Calliope Hummingbird in central Ohio!

A hatch-year male Calliope Hummingbird strikes a pose. Small but tough, the hummingbird was feeding actively yesterday in 39 F temperatures. It frequents feeders and gardens at a home in Delaware County, Ohio, about a half-hour north of Columbus.

Fortunately, the wayward hummer appeared at the home of Tania and Corey Perry. Tania is a birder, and knew right away that the hummingbird was something special. For a while, the identification was up in the air, which isn't surprising. The Calliope Hummingbird used to be placed in its own genus, Stellula, but has recently been submerged into the genus Selasphorus, which includes Allen's, Broad-tailed, and Rufous hummingbirds. The latter two, especially, are quite similar to the Calliope in subadult plumage. Rufous is the default "vagrant" hummingbird here, with dozens of records and birds turning up annually. There is but one Ohio record of Allen's Hummingbird, from late fall/early winter 2009. Ditto the Calliope Hummi…

Snowy owl photography tactics - and things NOT to do

A gorgeous juvenile female snowy owl briefly catches your narrator with its piercing gaze. It's doing its Linda Blair/Exorcist trick - twisting its head 180 degrees to look straight behind. Owls have 14 neck vertebrae - double our number - which allows them such flexibility.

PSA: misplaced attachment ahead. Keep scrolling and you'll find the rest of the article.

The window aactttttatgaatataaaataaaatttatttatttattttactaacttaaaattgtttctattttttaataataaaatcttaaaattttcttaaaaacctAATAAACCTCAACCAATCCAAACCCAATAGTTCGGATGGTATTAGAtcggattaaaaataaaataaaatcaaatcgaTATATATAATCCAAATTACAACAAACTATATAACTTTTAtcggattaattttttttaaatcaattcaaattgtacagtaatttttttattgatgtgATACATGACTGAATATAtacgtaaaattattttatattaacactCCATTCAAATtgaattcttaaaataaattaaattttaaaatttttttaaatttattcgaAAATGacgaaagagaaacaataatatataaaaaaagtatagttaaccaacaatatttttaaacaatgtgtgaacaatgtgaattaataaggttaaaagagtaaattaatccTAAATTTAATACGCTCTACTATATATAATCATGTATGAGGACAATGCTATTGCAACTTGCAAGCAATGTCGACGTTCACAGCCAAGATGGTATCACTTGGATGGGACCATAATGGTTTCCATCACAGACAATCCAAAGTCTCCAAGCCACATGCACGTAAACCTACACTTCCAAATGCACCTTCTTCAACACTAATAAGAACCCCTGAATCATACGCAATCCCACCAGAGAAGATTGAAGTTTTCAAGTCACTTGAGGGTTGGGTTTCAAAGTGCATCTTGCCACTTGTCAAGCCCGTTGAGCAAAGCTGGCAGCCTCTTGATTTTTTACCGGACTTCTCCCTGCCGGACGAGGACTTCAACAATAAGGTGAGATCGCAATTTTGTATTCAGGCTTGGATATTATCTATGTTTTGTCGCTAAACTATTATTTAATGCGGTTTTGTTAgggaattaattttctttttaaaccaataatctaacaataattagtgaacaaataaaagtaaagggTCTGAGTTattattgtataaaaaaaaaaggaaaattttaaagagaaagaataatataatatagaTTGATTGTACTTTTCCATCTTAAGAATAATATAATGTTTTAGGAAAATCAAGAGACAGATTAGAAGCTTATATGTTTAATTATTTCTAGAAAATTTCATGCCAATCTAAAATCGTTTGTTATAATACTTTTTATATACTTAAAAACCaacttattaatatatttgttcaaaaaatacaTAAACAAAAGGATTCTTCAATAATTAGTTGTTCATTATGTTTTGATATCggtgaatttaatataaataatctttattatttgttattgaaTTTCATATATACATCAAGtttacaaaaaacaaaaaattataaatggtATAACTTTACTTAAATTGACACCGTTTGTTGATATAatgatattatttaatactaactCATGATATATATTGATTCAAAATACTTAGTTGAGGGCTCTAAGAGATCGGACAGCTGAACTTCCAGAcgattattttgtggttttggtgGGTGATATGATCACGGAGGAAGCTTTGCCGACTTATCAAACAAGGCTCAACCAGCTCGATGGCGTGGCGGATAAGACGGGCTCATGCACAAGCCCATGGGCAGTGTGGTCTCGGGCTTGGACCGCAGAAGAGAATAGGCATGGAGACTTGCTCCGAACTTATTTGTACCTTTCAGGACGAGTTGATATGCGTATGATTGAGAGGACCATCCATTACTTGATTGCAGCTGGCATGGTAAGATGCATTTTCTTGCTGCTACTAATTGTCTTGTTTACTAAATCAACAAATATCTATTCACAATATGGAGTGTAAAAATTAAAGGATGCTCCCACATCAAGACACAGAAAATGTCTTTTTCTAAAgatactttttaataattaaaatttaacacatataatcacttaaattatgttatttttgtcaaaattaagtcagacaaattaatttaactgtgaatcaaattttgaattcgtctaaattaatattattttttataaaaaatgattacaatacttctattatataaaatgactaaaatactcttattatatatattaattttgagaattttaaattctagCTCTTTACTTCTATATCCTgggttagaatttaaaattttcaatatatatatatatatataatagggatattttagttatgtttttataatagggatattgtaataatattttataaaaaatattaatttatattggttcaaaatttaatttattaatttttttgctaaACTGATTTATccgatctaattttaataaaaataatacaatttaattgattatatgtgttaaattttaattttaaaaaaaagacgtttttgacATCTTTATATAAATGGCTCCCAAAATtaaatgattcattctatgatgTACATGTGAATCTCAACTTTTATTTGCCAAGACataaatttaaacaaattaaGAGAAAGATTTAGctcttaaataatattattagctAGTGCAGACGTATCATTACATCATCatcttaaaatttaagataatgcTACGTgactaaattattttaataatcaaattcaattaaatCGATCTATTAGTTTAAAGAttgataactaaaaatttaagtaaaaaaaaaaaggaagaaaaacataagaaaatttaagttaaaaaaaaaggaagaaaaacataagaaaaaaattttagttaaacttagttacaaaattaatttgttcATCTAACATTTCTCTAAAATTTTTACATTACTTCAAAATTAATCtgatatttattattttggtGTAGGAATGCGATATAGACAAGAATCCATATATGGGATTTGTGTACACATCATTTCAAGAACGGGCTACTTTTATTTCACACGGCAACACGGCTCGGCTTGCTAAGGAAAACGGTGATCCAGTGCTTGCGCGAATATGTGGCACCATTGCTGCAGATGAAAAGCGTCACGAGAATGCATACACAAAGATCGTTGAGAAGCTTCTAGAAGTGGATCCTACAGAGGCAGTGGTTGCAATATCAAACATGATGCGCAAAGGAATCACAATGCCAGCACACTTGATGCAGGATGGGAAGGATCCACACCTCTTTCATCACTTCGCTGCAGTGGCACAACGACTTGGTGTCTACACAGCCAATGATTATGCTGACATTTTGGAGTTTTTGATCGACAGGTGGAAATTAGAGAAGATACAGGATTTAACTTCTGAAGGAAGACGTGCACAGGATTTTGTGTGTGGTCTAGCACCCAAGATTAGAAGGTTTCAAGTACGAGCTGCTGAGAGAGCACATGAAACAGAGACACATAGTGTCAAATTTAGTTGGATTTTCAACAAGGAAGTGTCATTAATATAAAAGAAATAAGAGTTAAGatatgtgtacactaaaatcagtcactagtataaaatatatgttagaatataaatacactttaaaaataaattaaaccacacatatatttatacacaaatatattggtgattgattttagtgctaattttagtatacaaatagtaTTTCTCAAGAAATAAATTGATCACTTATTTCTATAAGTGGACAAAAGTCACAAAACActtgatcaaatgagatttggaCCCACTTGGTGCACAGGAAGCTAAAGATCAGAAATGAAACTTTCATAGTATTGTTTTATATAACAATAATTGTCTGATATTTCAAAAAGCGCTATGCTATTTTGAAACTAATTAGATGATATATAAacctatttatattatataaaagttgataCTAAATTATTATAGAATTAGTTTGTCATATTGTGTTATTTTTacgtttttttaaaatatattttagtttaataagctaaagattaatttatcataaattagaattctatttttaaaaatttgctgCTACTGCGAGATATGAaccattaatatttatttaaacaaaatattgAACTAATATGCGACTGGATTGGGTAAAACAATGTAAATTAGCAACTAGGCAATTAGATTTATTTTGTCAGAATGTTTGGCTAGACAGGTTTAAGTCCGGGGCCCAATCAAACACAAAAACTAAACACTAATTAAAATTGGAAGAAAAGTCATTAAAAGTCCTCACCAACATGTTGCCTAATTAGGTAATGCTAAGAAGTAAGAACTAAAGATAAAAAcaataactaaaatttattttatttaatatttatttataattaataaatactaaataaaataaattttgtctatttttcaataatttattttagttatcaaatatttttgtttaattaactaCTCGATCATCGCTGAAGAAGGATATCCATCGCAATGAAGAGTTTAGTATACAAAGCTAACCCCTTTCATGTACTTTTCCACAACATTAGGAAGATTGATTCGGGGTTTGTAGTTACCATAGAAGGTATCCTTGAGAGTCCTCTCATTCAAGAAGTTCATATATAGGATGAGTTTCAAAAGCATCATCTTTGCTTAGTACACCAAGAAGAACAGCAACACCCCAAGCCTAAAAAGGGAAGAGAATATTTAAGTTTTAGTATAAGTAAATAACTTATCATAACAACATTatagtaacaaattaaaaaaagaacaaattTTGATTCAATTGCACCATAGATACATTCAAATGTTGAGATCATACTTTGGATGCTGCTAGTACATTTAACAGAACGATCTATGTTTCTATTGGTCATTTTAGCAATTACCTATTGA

These visitors from the high arctic have irrupted big time into Ohio and adjacent regions, with new birds coming to light nearly every day. Probably 80 or so have thus far been reported in the state, and some of them have stuck around favored spots and become local celebrities.

I went to visit one of these birds this morning - the animal above, which was found last Friday by Doug Overacker and Julie Karlson at C.J. Brown Reservoir near Springfield. In the four days since its discovery, many people have visited as is nearly always the case when one of these white wonders appears near a large population center or is otherwise very accessible.

And as is always the case, people want to photograph the owls. And th…